Skip to main content

S.A.L.T. - Friday

Rav David Silverberg

The Torah in Parashat Nitzavim foresees the time when, after Benei Yisrael had been exiled from their land on account of their breach of their covenant with God, they will repent, whereupon God would bring them back to their homeland.  Moshe promises that God will then assist the people to complete the process of repentance: “The Lord your God will ‘circumcise’ your heart and the heart of your offspring, to love the Lord your God with all your heart and with all your soul…” (30:6).  Targum Onkelos interprets the metaphor of the “circumcision” of the people’s hearts to mean that God will “remove the foolishness of your heart.”  Just as circumcision entails the removal of the foreskin from the male organ, God assures us that once we initiate the process of repentance, He will remove the “foolishness” in our hearts that leads us to act wrongly.

Interestingly, the promise is that God will “circumcise” not only the people’s hearts, but also the hearts of their offspring (“ve-et levav zar’ekha”).  Netziv, in Ha’ameik Davar, explains that Moshe added these words to allay the people’s concerns that their descendants would be unworthy of God’s special assistance.  They might have assumed that only they would deserve to have their hearts molded by God.  Moshe therefore emphasized that even the later generations, who would not maintain the original generation’s level of piety, would be granted God’s assistance once they initiate the process of teshuva.

Rav Nissan Zweibel, in his Palgei Mayim (vol. 2, p. 39), adds a different insight into the mention of the people’s offspring in this verse.  He brings a number of sources – including a passage in the Ramban’s commentary here in Parashat Nitzavim (29:17) – establishing that a person’s misdeeds have an effect on his offspring, even generations later.  Sin has a certain corrosive impact that, to one extent or another, influences future descendants.  Therefore, when God promises to assist us in our efforts to repent, He assures us also that He will assist our offspring, who are impacted by our wrongdoing.  Just as He will help us cleanse our souls from the negative effects of our transgressions, He will likewise step in to neutralize the negative effects that these sins could have upon our progeny.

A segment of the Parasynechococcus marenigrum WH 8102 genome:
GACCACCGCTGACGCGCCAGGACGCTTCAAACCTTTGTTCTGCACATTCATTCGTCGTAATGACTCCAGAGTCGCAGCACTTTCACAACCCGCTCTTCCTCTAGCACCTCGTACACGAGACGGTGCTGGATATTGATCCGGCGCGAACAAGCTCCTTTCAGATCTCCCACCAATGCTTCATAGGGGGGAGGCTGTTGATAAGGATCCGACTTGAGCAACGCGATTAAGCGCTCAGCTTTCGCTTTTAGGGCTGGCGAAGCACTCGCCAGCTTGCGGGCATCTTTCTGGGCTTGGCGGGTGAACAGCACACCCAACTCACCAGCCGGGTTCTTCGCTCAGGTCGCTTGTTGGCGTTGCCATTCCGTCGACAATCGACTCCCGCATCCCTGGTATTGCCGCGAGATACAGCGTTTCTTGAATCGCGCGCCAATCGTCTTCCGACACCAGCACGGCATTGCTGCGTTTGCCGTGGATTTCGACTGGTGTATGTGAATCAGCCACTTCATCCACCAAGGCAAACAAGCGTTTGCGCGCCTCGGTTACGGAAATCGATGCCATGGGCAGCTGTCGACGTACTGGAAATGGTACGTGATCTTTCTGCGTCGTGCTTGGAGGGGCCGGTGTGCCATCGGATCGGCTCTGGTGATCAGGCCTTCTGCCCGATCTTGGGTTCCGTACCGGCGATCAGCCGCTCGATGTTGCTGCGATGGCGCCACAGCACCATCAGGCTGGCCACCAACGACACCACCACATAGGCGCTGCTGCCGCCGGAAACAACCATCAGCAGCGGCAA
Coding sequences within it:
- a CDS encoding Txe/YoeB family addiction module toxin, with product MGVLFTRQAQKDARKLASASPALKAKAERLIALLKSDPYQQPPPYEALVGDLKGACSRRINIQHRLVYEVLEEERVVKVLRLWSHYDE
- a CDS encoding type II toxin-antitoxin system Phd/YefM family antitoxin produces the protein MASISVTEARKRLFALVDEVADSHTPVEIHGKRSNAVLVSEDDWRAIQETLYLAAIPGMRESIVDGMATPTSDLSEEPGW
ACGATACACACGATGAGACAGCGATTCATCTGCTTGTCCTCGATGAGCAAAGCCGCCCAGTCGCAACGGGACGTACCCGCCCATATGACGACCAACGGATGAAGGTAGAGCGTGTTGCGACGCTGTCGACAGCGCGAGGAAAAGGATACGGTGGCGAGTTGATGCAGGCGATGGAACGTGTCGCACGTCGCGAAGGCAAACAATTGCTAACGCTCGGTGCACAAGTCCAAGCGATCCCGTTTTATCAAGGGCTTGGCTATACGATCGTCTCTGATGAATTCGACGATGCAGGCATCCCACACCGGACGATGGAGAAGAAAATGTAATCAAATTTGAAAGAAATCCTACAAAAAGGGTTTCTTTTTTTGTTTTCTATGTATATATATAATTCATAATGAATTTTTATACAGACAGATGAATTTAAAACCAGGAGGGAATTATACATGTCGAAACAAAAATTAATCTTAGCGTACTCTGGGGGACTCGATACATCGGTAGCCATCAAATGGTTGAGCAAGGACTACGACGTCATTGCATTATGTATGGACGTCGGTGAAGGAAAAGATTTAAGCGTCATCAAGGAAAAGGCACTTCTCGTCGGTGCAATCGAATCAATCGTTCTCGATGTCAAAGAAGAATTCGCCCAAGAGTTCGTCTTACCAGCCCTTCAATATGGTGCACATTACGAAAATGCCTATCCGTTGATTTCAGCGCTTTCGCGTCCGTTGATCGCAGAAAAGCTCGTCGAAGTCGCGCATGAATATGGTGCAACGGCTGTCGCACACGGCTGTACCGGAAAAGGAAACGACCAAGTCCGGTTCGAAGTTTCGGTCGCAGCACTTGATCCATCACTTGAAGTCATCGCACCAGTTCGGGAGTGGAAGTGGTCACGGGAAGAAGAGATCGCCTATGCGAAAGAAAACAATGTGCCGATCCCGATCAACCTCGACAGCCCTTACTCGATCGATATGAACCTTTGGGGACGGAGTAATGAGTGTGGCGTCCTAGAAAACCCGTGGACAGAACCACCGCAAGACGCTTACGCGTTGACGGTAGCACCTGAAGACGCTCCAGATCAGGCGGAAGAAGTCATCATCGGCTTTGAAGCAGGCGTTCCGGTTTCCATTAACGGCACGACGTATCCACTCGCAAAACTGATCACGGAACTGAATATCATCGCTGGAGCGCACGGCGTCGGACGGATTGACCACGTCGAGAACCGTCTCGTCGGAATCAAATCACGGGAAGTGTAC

When we come before God and beg for forgiveness, we ask not only for atonement, that our personal guilt will be erased, but also that the adverse impact of our actions will be reversed.  We acknowledge that our wrongdoing not only leaves us liable to punishment, but also, on one level or another, negatively affects our surroundings.  We must aspire to bring blessing to the world, to be a source of blessing and goodness, to leave a positive and meaningful impact on mankind.  When we sin, we have the diametric opposite effect, as we introduce more impurity and negative forces into the world.  Our process of repentance must therefore include a heartfelt plea that God erase the harmful impact of our misconduct, that He reverse the negative effects of our actions, so that we can realize our aspirations of bringing only blessing to the rest of humanity.



Our SALT Archives house nearly two decades of divrei Torah. Click here.
More recent SALTs can be found by searching for SALT in our Advanced Search box, along with the parsha name. See below for an example.

searching for SALT



This website is constantly being improved. We would appreciate hearing from you. Questions and comments on the classes are welcome, as is help in tagging, categorizing, and creating brief summaries of the classes. Thank you for being part of the Torat Har Etzion community!